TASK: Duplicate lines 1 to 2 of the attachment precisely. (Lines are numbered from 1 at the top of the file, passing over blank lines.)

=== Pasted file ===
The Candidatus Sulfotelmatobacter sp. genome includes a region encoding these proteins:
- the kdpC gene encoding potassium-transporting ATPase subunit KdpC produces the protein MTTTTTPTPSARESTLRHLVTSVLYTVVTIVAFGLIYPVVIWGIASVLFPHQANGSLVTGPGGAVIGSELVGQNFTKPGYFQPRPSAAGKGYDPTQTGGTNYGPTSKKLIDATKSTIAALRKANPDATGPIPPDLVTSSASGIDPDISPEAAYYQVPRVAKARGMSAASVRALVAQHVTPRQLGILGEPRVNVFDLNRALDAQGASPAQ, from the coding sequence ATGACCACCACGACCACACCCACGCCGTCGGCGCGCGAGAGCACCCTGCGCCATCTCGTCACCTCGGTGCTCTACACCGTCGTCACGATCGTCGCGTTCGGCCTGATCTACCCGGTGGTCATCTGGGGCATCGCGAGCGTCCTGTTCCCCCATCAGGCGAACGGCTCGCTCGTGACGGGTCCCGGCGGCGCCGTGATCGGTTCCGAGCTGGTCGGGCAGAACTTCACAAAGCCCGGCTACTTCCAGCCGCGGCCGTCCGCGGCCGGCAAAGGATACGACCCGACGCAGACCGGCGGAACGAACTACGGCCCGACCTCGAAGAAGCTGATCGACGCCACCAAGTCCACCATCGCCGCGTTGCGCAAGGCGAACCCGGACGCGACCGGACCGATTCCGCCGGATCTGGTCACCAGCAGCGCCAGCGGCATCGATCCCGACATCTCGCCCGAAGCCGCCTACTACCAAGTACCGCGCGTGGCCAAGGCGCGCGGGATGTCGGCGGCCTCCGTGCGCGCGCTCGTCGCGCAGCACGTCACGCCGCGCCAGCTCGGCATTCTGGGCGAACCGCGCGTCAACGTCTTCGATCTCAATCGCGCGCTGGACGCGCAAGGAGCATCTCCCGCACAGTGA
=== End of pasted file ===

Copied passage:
The Candidatus Sulfotelmatobacter sp. genome includes a region encoding these proteins:
- the kdpC gene encoding potassium-transporting ATPase subunit KdpC produces the protein MTTTTTPTPSARESTLRHLVTSVLYTVVTIVAFGLIYPVVIWGIASVLFPHQANGSLVTGPGGAVIGSELVGQNFTKPGYFQPRPSAAGKGYDPTQTGGTNYGPTSKKLIDATKSTIAALRKANPDATGPIPPDLVTSSASGIDPDISPEAAYYQVPRVAKARGMSAASVRALVAQHVTPRQLGILGEPRVNVFDLNRALDAQGASPAQ, from the coding sequence ATGACCACCACGACCACACCCACGCCGTCGGCGCGCGAGAGCACCCTGCGCCATCTCGTCACCTCGGTGCTCTACACCGTCGTCACGATCGTCGCGTTCGGCCTGATCTACCCGGTGGTCATCTGGGGCATCGCGAGCGTCCTGTTCCCCCATCAGGCGAACGGCTCGCTCGTGACGGGTCCCGGCGGCGCCGTGATCGGTTCCGAGCTGGTCGGGCAGAACTTCACAAAGCCCGGCTACTTCCAGCCGCGGCCGTCCGCGGCCGGCAAAGGATACGACCCGACGCAGACCGGCGGAACGAACTACGGCCCGACCTCGAAGAAGCTGATCGACGCCACCAAGTCCACCATCGCCGCGTTGCGCAAGGCGAACCCGGACGCGACCGGACCGATTCCGCCGGATCTGGTCACCAGCAGCGCCAGCGGCATCGATCCCGACATCTCGCCCGAAGCCGCCTACTACCAAGTACCGCGCGTGGCCAAGGCGCGCGGGATGTCGGCGGCCTCCGTGCGCGCGCTCGTCGCGCAGCACGTCACGCCGCGCCAGCTCGGCATTCTGGGCGAACCGCGCGTCAACGTCTTCGATCTCAATCGCGCGCTGGACGCGCAAGGAGCATCTCCCGCACAGTGA